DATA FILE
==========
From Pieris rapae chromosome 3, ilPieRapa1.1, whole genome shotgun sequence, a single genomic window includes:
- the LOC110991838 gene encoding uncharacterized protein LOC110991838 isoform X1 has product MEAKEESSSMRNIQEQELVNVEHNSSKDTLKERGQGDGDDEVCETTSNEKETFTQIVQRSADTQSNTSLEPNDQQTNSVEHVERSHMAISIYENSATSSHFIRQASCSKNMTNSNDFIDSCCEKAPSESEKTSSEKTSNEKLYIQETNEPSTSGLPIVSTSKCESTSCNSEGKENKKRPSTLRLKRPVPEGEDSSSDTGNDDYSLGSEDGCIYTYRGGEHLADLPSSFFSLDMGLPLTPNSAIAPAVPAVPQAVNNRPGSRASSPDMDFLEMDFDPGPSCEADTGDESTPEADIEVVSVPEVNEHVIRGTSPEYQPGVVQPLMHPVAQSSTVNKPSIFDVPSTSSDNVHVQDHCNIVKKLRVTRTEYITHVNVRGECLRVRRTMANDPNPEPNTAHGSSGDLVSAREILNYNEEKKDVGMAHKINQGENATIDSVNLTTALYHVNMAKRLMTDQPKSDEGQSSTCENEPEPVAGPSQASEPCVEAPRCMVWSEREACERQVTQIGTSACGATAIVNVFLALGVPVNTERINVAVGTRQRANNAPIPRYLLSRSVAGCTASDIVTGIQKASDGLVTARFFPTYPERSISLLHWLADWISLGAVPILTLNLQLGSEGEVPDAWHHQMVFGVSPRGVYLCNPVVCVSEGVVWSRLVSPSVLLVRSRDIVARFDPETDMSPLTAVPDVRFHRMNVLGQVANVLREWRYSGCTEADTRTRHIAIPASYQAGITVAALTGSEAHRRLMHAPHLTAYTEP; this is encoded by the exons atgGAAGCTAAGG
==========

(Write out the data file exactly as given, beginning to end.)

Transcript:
From Pieris rapae chromosome 3, ilPieRapa1.1, whole genome shotgun sequence, a single genomic window includes:
- the LOC110991838 gene encoding uncharacterized protein LOC110991838 isoform X1 has product MEAKEESSSMRNIQEQELVNVEHNSSKDTLKERGQGDGDDEVCETTSNEKETFTQIVQRSADTQSNTSLEPNDQQTNSVEHVERSHMAISIYENSATSSHFIRQASCSKNMTNSNDFIDSCCEKAPSESEKTSSEKTSNEKLYIQETNEPSTSGLPIVSTSKCESTSCNSEGKENKKRPSTLRLKRPVPEGEDSSSDTGNDDYSLGSEDGCIYTYRGGEHLADLPSSFFSLDMGLPLTPNSAIAPAVPAVPQAVNNRPGSRASSPDMDFLEMDFDPGPSCEADTGDESTPEADIEVVSVPEVNEHVIRGTSPEYQPGVVQPLMHPVAQSSTVNKPSIFDVPSTSSDNVHVQDHCNIVKKLRVTRTEYITHVNVRGECLRVRRTMANDPNPEPNTAHGSSGDLVSAREILNYNEEKKDVGMAHKINQGENATIDSVNLTTALYHVNMAKRLMTDQPKSDEGQSSTCENEPEPVAGPSQASEPCVEAPRCMVWSEREACERQVTQIGTSACGATAIVNVFLALGVPVNTERINVAVGTRQRANNAPIPRYLLSRSVAGCTASDIVTGIQKASDGLVTARFFPTYPERSISLLHWLADWISLGAVPILTLNLQLGSEGEVPDAWHHQMVFGVSPRGVYLCNPVVCVSEGVVWSRLVSPSVLLVRSRDIVARFDPETDMSPLTAVPDVRFHRMNVLGQVANVLREWRYSGCTEADTRTRHIAIPASYQAGITVAALTGSEAHRRLMHAPHLTAYTEP; this is encoded by the exons atgGAAGCTAAGG